It's been a while since I posted a recipe using the beans from my Rancho Gordo shopping spree. This recipe is perfect for spring, with the flavors of lemon and dill that reflect the lightness and freshness of the season. The beans themselves are mild and creamy, and maintain a firm texture in the lemony broth. The dried beans are a beautiful dark yellow, and when cooked, they mellow to various shades of rich brown. And don't they have a fabulous name? Cannellini beans would make an excellent alternative.
The first time I made these beans, I added more lemon than this recipe now calls for. The children found it a bit too strong, so when I made it again, I toned it down a touch. I recommend serving the beans with an extra wedge of lemon and sprinkle of dill, at least for the adults.
We served these beans on a piece of toasted crusty sourdough bread for that classic combination of beans and toast. The bread absorbs the broth from the beans and at the end, you have a few delicious bites of bread that have the intense flavor of the dish.
With warm weather finally here, we ate these beans outside on the porch that has waited far too long for us to return. We're back!
Yellow Indian Woman Beans with Lemon and Dill
10 minutes preparation time, plus time for soaking the beans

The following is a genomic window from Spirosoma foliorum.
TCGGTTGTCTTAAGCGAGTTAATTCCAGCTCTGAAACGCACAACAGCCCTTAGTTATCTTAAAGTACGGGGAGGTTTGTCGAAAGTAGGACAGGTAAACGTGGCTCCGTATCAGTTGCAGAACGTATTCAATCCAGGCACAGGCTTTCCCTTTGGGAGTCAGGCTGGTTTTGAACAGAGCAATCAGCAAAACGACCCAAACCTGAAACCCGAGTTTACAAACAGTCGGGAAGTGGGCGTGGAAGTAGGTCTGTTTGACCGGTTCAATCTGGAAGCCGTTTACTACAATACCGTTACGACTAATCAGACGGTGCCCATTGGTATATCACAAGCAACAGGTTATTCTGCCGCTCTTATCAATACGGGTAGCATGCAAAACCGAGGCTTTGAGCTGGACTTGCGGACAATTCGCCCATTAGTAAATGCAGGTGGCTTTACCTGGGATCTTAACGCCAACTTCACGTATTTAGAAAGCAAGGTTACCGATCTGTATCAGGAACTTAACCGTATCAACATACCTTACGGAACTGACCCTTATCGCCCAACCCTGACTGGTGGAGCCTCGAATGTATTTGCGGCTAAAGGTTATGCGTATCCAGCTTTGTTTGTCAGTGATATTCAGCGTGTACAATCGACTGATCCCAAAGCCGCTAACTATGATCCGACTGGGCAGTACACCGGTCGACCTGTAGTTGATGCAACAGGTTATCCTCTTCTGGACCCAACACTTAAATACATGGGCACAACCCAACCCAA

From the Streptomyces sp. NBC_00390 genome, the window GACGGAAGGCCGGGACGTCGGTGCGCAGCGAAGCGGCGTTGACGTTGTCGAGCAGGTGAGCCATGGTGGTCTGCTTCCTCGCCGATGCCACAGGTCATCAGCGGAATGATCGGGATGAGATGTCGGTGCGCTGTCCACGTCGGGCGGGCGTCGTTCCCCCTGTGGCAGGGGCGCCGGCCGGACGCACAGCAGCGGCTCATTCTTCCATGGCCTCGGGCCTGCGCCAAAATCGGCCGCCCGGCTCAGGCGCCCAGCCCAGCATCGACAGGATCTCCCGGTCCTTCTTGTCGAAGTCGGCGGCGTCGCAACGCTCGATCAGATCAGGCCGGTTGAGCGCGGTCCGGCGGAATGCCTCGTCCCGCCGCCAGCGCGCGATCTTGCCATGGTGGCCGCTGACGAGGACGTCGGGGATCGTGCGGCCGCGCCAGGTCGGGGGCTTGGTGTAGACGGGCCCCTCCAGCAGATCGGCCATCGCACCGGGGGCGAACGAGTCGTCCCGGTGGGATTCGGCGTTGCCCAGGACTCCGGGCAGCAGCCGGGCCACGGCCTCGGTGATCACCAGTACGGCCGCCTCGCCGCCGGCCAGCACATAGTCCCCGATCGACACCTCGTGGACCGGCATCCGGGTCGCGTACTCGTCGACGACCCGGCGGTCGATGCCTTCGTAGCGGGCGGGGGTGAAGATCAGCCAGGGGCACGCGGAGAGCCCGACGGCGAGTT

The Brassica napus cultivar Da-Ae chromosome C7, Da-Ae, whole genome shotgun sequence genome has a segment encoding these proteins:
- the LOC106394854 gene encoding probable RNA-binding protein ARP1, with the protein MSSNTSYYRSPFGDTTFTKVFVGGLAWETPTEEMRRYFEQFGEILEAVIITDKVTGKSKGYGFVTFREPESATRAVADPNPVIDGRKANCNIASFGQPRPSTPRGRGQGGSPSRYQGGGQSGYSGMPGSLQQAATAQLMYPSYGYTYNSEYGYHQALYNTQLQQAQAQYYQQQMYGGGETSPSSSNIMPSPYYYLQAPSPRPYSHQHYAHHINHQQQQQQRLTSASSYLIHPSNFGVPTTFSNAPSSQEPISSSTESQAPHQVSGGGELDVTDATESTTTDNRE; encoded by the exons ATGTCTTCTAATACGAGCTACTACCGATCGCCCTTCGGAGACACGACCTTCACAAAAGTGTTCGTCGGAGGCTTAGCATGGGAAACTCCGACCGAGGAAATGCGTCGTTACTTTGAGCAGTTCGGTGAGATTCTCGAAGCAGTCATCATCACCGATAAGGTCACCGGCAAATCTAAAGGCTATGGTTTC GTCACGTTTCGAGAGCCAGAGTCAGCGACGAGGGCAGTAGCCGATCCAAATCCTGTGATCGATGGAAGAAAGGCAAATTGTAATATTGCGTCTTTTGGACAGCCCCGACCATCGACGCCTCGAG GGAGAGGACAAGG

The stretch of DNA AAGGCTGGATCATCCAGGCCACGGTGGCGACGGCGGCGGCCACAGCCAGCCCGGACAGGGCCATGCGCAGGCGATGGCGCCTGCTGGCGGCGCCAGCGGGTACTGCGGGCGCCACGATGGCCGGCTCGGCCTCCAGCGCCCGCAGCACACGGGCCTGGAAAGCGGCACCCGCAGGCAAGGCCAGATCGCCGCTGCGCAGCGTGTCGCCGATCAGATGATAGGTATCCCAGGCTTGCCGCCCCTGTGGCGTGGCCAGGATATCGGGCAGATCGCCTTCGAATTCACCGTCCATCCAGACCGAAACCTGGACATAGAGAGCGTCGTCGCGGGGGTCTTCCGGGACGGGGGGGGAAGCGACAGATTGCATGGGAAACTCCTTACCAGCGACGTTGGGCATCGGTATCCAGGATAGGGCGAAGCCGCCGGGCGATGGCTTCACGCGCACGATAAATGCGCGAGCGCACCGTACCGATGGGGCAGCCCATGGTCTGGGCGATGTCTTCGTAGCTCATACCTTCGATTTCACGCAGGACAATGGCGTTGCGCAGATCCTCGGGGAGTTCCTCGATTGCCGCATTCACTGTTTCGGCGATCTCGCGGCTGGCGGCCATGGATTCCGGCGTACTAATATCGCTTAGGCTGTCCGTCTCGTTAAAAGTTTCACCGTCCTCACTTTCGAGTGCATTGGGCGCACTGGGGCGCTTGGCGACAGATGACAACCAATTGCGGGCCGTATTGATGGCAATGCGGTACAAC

40 minutes cooking time
1 pound dried Yellow Indian Woman Beans or cannellini beans
2 tablespoons butter
1 tablespoon olive oil
1 large onion
zest of 1 lemon, plus wedges for serving
1/2 cup (or more) chopped dill, divided
2 teaspoons salt (or more to taste)
2 small tomatoes, diced
Soak the beans overnight or quick soak them. Although the Yellow Indian Woman Beans are dried, they are fresher than those on the grocery store shelf and so will take less time to cook, so if you have not soaked them, you can just bring them to a boil and let them simmer about an hour before you begin the recipe. This would also work for cannellini beans, but they will take more time, I'd say about an extra hour.
Heat the butter and olive oil in a large saute pan. Add the onion and saute until the onion is soft, 7 to 8 minutes. Add the beans with their water, the lemon zest, half of the dill, and the salt. Let the bean mixture simmer until the beans are quite soft, approximately 30 minutes. Mash some of the beans against the side of the pot. Just before serving, add the rest of the dill and the tomatoes and stir just until the tomatoes are warm. Taste the beans and adjust the flavors to your liking, adding more dill, salt, or a few squirts of lemon juice. Serve over toast with a lemon wedge and a sprinkle of chopped dill for those who want a little extra.